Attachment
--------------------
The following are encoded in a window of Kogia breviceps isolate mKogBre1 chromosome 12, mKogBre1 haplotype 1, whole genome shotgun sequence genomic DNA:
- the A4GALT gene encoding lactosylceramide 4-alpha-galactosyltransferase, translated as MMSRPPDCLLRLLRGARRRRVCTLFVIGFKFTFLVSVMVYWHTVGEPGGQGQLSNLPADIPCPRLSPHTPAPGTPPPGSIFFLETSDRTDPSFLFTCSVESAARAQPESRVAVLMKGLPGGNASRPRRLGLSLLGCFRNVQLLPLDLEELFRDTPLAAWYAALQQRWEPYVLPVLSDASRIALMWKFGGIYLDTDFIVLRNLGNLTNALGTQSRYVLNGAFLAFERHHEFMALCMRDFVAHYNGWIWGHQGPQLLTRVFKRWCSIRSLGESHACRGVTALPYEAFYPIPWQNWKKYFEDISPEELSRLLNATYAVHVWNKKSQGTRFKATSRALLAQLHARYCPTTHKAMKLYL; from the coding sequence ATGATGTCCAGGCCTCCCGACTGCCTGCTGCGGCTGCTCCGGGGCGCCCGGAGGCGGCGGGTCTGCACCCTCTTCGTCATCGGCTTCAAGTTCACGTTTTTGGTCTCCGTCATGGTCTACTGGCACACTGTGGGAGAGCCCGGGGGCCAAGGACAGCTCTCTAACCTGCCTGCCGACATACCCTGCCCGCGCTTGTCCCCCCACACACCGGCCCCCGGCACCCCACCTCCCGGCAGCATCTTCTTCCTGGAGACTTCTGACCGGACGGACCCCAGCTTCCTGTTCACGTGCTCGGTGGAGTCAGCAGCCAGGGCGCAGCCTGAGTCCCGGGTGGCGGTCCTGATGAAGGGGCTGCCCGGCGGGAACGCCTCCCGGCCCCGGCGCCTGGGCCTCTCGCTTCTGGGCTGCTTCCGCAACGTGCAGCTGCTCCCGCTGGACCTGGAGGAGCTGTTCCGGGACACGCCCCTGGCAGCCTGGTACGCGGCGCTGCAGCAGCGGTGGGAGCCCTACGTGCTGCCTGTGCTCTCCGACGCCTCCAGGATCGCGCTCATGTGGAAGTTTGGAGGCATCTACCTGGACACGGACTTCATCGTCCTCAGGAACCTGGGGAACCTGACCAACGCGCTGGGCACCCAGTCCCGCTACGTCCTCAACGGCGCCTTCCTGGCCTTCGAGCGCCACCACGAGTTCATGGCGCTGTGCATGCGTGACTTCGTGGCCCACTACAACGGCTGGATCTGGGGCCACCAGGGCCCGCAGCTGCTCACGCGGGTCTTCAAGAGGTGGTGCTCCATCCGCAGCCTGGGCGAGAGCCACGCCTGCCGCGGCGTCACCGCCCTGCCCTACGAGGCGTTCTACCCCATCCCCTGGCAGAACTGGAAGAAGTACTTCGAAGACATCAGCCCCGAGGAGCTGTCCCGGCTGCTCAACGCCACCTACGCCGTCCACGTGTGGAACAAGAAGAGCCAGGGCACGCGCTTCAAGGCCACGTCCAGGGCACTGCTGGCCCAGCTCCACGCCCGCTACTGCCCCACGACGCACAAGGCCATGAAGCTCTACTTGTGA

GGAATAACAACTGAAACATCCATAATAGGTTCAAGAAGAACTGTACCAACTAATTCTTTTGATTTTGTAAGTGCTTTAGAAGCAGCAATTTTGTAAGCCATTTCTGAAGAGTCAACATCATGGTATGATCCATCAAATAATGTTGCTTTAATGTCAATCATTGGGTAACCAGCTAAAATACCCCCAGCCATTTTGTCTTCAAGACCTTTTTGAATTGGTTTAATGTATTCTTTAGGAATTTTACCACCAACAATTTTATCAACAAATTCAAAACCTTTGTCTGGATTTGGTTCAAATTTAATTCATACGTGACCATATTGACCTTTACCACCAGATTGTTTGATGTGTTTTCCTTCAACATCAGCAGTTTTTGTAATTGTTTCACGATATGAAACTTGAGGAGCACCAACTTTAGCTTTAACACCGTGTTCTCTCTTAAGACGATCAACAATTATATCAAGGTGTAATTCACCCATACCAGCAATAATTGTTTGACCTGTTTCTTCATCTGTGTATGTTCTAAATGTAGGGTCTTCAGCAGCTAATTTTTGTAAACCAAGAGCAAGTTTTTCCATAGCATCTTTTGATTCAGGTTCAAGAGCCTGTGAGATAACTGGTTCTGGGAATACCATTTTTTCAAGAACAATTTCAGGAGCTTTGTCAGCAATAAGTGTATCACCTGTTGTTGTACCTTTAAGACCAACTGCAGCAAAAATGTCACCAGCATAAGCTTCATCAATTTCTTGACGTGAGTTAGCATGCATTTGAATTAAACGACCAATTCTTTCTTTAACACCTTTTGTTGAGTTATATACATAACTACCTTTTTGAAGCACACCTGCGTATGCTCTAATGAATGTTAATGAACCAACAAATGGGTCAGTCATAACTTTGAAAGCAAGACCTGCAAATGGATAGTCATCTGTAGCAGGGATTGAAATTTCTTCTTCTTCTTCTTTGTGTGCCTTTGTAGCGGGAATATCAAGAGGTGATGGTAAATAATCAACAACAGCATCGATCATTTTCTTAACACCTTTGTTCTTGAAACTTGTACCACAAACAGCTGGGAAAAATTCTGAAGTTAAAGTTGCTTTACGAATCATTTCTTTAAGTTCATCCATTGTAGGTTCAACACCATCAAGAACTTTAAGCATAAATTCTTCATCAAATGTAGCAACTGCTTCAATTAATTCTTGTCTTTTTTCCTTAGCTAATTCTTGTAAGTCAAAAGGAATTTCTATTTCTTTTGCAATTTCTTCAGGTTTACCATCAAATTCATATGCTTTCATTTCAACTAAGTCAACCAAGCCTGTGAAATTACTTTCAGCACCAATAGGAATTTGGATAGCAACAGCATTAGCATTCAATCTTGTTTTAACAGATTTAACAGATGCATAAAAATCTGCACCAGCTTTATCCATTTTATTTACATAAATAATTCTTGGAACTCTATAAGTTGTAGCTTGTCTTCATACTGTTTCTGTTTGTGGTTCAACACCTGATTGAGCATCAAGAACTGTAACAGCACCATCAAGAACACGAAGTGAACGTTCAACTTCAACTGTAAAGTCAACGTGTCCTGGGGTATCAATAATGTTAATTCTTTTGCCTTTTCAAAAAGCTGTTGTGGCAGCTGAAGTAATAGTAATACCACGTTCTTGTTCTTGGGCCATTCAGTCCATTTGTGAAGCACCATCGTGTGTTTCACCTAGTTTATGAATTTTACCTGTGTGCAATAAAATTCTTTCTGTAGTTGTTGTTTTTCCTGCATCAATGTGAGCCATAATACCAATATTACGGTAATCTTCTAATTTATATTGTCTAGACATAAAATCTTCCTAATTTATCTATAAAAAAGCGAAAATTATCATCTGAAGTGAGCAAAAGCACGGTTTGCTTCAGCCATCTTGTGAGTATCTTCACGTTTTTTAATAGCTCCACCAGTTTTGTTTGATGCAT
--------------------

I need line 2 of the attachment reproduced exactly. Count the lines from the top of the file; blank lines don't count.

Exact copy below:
- the A4GALT gene encoding lactosylceramide 4-alpha-galactosyltransferase, translated as MMSRPPDCLLRLLRGARRRRVCTLFVIGFKFTFLVSVMVYWHTVGEPGGQGQLSNLPADIPCPRLSPHTPAPGTPPPGSIFFLETSDRTDPSFLFTCSVESAARAQPESRVAVLMKGLPGGNASRPRRLGLSLLGCFRNVQLLPLDLEELFRDTPLAAWYAALQQRWEPYVLPVLSDASRIALMWKFGGIYLDTDFIVLRNLGNLTNALGTQSRYVLNGAFLAFERHHEFMALCMRDFVAHYNGWIWGHQGPQLLTRVFKRWCSIRSLGESHACRGVTALPYEAFYPIPWQNWKKYFEDISPEELSRLLNATYAVHVWNKKSQGTRFKATSRALLAQLHARYCPTTHKAMKLYL; from the coding sequence ATGATGTCCAGGCCTCCCGACTGCCTGCTGCGGCTGCTCCGGGGCGCCCGGAGGCGGCGGGTCTGCACCCTCTTCGTCATCGGCTTCAAGTTCACGTTTTTGGTCTCCGTCATGGTCTACTGGCACACTGTGGGAGAGCCCGGGGGCCAAGGACAGCTCTCTAACCTGCCTGCCGACATACCCTGCCCGCGCTTGTCCCCCCACACACCGGCCCCCGGCACCCCACCTCCCGGCAGCATCTTCTTCCTGGAGACTTCTGACCGGACGGACCCCAGCTTCCTGTTCACGTGCTCGGTGGAGTCAGCAGCCAGGGCGCAGCCTGAGTCCCGGGTGGCGGTCCTGATGAAGGGGCTGCCCGGCGGGAACGCCTCCCGGCCCCGGCGCCTGGGCCTCTCGCTTCTGGGCTGCTTCCGCAACGTGCAGCTGCTCCCGCTGGACCTGGAGGAGCTGTTCCGGGACACGCCCCTGGCAGCCTGGTACGCGGCGCTGCAGCAGCGGTGGGAGCCCTACGTGCTGCCTGTGCTCTCCGACGCCTCCAGGATCGCGCTCATGTGGAAGTTTGGAGGCATCTACCTGGACACGGACTTCATCGTCCTCAGGAACCTGGGGAACCTGACCAACGCGCTGGGCACCCAGTCCCGCTACGTCCTCAACGGCGCCTTCCTGGCCTTCGAGCGCCACCACGAGTTCATGGCGCTGTGCATGCGTGACTTCGTGGCCCACTACAACGGCTGGATCTGGGGCCACCAGGGCCCGCAGCTGCTCACGCGGGTCTTCAAGAGGTGGTGCTCCATCCGCAGCCTGGGCGAGAGCCACGCCTGCCGCGGCGTCACCGCCCTGCCCTACGAGGCGTTCTACCCCATCCCCTGGCAGAACTGGAAGAAGTACTTCGAAGACATCAGCCCCGAGGAGCTGTCCCGGCTGCTCAACGCCACCTACGCCGTCCACGTGTGGAACAAGAAGAGCCAGGGCACGCGCTTCAAGGCCACGTCCAGGGCACTGCTGGCCCAGCTCCACGCCCGCTACTGCCCCACGACGCACAAGGCCATGAAGCTCTACTTGTGA